Read the rest here.
2 thoughts on “Like-minded parents muscle their way into the ISEPP conference”
Nice work. As for me, Rossa, I challenge the medical model in a different way.
My alternatives have involved changing my diet to manage for reactive hypoglycemia, making sure I get regular Omega-3 supplementation for good brain substrate, taking magnesium and B-vitamins, regular massage, creative work, exercise to manage anxiety, and understanding how childhood trauma (I witnessed my mom have a breakdown at the age of four and as an adult I am pretty sure she has undiagnosed Borderline Personality Disorder, which created endless double binds for me psychologically) can set us up for emotional/neurological vulnerabilities.
And realizing that my vulnerability to psychosis always involves lack of sleep. The docs will tell you poor sleep is part of the disease, but…it is downright deceptive to downplay the role of poor sleep hygiene. Today, they see psychosis induced by simple lack of sleep and say that’s schizophrenia–until you disentangle your story from the grossly oversimplified pharmaceutical story. What an insult mistruth is.
This is a multivariable illness. Tell that to your doctors. In my case, perimenopause played also played a key role. The brain likes estrogen. And my brain at 45 said, WTF is going on in your body? When I was admitted in ’03, I was 45. On the copy of my intake documents, the official admitting me wrote, “patient looks older than 45.” I did not know I was in perimenopause until I completely lost my period in ’06. That is when I knew, in hindsight, that the anxiety and lack of sleep that had been part of the ’03 episode had likely been triggered by “the change. ”
Once I knew that key piece, I knew for sure the medications were irrelevant, and got my doctor to agree to full weaning. And of course, those meds don’t do what the doctors say they do, anyways. Prevent psychosis? No, dear doctor, I know my body better than you. Seroquel sedates. Duh.
I don’t need seroquel unless I am not sleeping….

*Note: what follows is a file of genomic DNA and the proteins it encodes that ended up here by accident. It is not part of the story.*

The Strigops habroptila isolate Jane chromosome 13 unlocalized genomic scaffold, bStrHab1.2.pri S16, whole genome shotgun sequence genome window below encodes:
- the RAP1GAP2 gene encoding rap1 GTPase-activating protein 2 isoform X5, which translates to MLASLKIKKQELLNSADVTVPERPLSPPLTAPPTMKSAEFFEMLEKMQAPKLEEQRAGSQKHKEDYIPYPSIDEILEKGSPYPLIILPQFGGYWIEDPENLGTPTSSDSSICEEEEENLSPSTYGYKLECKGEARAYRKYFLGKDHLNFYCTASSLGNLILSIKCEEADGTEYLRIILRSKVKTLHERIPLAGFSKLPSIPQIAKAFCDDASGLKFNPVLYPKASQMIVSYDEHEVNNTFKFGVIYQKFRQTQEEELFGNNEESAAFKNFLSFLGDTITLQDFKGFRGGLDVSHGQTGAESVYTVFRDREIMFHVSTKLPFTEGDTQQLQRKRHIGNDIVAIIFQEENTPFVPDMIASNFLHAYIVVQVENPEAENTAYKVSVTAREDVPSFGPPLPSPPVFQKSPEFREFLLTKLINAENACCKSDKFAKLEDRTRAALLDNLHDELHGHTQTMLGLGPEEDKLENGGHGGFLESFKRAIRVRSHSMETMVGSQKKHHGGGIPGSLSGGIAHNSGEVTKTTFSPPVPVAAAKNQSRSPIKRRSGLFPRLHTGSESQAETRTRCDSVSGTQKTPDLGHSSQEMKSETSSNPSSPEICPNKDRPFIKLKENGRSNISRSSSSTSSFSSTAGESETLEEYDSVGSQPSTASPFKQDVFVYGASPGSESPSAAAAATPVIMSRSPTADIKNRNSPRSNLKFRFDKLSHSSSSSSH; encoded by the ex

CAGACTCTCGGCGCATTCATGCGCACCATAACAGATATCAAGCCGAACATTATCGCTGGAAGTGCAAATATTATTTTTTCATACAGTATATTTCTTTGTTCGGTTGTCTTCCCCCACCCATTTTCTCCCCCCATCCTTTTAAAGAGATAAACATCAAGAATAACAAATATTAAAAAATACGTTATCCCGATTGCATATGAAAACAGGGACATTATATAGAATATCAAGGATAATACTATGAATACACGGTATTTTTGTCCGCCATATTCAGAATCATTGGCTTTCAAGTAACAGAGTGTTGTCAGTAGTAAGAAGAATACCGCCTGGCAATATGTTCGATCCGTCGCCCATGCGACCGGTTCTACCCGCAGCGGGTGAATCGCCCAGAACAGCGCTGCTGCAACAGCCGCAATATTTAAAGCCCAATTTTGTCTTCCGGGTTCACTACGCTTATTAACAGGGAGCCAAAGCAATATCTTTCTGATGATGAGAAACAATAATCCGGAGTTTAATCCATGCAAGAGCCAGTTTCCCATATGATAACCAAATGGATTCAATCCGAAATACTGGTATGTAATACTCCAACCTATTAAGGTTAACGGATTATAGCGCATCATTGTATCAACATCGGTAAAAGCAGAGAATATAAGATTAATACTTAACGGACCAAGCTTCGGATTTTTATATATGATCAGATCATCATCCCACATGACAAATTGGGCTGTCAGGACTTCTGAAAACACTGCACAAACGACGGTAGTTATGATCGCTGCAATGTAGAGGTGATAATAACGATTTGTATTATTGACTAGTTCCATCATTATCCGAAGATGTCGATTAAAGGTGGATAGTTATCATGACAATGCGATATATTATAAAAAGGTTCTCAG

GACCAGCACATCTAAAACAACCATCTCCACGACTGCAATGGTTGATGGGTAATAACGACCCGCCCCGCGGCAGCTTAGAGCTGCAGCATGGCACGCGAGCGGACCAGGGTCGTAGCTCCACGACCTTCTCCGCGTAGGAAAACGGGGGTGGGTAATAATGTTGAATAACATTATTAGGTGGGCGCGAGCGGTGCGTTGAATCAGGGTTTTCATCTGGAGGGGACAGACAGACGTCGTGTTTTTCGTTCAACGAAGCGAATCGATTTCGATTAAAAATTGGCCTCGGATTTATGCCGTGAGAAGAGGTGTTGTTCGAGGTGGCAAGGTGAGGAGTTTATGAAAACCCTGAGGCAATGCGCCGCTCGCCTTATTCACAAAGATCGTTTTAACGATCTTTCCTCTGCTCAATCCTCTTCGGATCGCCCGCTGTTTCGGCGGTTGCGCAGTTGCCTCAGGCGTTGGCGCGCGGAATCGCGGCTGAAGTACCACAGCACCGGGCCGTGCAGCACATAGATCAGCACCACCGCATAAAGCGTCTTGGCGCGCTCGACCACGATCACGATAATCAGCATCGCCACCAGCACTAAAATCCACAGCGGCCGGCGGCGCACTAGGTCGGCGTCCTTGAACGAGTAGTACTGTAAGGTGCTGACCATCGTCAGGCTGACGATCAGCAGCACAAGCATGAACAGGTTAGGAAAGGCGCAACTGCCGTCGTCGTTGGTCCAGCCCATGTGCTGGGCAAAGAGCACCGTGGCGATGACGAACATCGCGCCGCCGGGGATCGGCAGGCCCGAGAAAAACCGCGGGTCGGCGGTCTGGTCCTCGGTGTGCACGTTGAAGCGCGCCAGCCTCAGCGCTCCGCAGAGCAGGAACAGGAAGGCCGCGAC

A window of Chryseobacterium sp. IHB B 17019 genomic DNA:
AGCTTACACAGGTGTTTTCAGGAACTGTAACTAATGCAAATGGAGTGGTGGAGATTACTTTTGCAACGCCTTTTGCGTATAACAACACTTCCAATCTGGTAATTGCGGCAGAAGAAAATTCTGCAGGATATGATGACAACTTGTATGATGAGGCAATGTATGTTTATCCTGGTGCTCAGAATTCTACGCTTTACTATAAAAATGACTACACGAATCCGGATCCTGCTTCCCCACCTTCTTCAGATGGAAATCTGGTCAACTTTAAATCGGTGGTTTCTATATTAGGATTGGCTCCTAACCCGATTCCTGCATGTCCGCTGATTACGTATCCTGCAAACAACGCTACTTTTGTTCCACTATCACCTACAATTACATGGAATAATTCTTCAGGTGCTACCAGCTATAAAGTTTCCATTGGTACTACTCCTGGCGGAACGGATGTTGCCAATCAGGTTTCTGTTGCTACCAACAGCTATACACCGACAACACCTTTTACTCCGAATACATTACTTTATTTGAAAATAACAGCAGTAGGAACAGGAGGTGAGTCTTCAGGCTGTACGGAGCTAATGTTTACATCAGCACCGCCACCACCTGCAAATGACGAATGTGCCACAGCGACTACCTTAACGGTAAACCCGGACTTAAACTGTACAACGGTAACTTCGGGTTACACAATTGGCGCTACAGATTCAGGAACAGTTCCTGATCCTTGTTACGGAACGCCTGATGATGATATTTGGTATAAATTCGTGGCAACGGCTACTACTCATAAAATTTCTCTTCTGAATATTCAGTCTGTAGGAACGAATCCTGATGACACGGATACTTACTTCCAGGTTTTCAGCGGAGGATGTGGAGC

Thank you for sharing your family’s story on the ISEPP blog. IMO, the things that work best are getting the body and brain strong through exercise and nutrition; learning to get the mind calm; expanding the comfort zone to learn to accept and embrace pain; forgiveness and learning to appreciate ones one worth. Those are my thoughts. I also believe that these things can be done in various ways, whatever works for each individual.
Also, I think it helps to read and get involved in life, with lots of things that have NOTHING to do with understanding mental wellness (especially, mental illness). In other words, living… really living.
It was one of the hottest heat spells in Texas this past summer. Now, we’re having some beautiful days and nights. So I’ve been taking lots of walks, riding my bicycle, and enjoying the weather!
Our Texas Rangers are in the World Series (for the second time in the ball club’s history). We take on the St. Louis Cardinals tomorrow night here in Texas. As a man who played baseball from age 6 into college; umpired Little League Baseball, and coached blind baseball (beepbaseball) players for many years, I’m excited about the prospect of the Rangers winning the title this year.
Going to be watching tomorrow night. Which reminds me of one of the best movies ever made…
“Watching the world series would be good therapy too, wouldn’t it Nurse Ratched?” – McMurphy (Jack Nicholson), One Flew Over the Cuckoo’s Nest.